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Mutation-dependent selective effects during early embryonic development in hereditary angioedema

Published: December 06, 2021

Hereditary angioedema (HAE) may be due to a genetic deficiency of functional C1 inhibitor (C1-INH) or linked with mutations in various other genes but with normal C1-INH level and function (HAEnCI). Although the types of HAE-C1-INH and HAEnCI are autosomally dominant inherited there is an impression that in HAEnCI more females carry disease-linked mutations. The study of Bork et al. in The Journal of Allergy and Clinical Immunology: In Practice analyzed HAE-specific mutations passed on to the next generations in a high number of families with various types of HAE.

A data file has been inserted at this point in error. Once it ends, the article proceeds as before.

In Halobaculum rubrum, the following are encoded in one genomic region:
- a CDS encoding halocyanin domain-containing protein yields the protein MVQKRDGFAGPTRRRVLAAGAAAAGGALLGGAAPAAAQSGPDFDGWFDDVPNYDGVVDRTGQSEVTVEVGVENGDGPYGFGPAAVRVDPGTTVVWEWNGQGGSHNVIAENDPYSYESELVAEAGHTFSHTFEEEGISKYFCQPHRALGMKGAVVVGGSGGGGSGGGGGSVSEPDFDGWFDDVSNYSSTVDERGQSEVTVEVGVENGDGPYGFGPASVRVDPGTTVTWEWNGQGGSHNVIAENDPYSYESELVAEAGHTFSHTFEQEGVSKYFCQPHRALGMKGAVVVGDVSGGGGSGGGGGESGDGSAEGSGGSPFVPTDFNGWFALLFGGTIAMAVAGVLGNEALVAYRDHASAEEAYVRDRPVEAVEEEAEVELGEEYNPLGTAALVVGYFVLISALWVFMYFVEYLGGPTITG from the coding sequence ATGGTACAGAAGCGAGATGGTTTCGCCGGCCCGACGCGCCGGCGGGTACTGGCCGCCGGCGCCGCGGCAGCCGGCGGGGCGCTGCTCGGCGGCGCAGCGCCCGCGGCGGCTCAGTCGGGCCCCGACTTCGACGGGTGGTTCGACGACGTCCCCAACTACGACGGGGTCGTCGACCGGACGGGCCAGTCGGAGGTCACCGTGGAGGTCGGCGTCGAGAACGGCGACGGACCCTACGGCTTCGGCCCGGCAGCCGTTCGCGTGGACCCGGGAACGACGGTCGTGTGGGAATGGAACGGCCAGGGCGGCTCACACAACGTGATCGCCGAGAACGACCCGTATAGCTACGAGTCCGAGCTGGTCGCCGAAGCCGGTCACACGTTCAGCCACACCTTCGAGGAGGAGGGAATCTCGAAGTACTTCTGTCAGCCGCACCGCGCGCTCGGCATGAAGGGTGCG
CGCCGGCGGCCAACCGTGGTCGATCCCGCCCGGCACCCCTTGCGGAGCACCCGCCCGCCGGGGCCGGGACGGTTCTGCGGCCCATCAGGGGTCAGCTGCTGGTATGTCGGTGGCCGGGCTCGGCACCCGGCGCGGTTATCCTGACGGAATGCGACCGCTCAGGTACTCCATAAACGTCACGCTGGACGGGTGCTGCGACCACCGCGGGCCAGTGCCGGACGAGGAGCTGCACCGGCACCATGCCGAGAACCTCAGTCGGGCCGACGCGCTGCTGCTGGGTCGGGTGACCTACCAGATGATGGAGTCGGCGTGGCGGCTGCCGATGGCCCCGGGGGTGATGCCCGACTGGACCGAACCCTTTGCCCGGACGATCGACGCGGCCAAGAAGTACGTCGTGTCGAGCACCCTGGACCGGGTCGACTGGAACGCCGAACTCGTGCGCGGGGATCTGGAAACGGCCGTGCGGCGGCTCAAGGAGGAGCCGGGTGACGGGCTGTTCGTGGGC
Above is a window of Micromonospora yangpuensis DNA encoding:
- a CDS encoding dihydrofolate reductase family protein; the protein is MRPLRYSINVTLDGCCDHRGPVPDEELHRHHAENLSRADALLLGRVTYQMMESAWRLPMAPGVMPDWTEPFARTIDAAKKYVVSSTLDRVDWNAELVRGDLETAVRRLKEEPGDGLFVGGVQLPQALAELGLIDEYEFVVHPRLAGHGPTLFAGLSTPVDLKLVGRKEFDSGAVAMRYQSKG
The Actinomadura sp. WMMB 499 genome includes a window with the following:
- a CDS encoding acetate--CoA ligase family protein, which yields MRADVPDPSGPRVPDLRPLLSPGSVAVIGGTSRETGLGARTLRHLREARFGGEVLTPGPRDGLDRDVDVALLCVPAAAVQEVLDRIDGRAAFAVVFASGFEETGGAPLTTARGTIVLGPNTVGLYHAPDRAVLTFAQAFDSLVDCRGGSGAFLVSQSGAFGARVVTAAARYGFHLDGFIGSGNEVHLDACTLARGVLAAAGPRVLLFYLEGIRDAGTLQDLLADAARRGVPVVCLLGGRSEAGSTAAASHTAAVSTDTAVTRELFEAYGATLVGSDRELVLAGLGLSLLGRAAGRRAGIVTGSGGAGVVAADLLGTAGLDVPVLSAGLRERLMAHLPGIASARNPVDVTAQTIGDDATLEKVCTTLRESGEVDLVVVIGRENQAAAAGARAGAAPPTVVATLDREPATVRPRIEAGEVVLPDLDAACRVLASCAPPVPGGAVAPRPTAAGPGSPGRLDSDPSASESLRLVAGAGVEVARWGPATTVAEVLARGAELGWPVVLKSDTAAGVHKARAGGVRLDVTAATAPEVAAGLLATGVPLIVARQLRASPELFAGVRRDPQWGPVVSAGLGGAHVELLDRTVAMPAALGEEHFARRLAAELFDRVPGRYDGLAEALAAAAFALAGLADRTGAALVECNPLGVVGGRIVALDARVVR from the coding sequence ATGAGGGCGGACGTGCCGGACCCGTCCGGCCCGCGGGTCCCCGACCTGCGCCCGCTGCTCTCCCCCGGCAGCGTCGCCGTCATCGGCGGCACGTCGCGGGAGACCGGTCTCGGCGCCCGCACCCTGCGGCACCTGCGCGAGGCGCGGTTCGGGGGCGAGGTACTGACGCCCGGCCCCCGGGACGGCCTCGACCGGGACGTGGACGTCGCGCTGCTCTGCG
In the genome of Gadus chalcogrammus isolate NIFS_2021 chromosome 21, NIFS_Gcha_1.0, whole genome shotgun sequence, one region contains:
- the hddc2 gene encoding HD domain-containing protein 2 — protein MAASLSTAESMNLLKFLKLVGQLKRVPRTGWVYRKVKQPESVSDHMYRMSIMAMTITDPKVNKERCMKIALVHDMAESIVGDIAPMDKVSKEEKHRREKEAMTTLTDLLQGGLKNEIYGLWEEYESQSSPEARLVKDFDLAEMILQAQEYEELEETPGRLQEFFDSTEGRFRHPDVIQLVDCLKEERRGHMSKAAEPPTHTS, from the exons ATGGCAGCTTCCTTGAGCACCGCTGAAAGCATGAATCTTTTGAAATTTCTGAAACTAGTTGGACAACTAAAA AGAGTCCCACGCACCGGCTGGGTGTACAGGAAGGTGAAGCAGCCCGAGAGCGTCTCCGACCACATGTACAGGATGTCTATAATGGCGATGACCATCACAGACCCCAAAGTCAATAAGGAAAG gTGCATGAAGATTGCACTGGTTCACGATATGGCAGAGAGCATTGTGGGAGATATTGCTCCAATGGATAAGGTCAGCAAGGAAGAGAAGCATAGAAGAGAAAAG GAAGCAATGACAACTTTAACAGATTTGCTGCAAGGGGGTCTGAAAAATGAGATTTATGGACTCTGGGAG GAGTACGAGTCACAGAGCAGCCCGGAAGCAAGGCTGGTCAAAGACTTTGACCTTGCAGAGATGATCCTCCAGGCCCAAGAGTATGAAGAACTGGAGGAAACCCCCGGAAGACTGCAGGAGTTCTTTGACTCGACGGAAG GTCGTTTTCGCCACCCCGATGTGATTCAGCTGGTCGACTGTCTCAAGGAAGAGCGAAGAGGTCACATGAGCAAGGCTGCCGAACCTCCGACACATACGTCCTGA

The results showed that in all HAE types, less male and more female offspring of mutation carriers than expected for autosomal dominant inheritance inherited the familial mutation. In addition, there were less male offspring than expected in HAEnCI. This was independent of paternal or maternal inheritance. Patients did not report an increased number of miscarriages. In conclusion, there is a sex- and mutation-dependent selection during early embryogenesis, possible around the time of implantation, favoring male wild-type and female mutant embryos. It also appears that in HAEnCI, 20 – 25% of male embryos carrying the HAE mutation are lost. These findings point out that there is a potentially important role of the kallikrein-kinin system during early embryonic development.

The Journal of Allergy and Clinical Immunology: In Practice is an official journal of the AAAAI, focusing on practical information for the practicing clinician.

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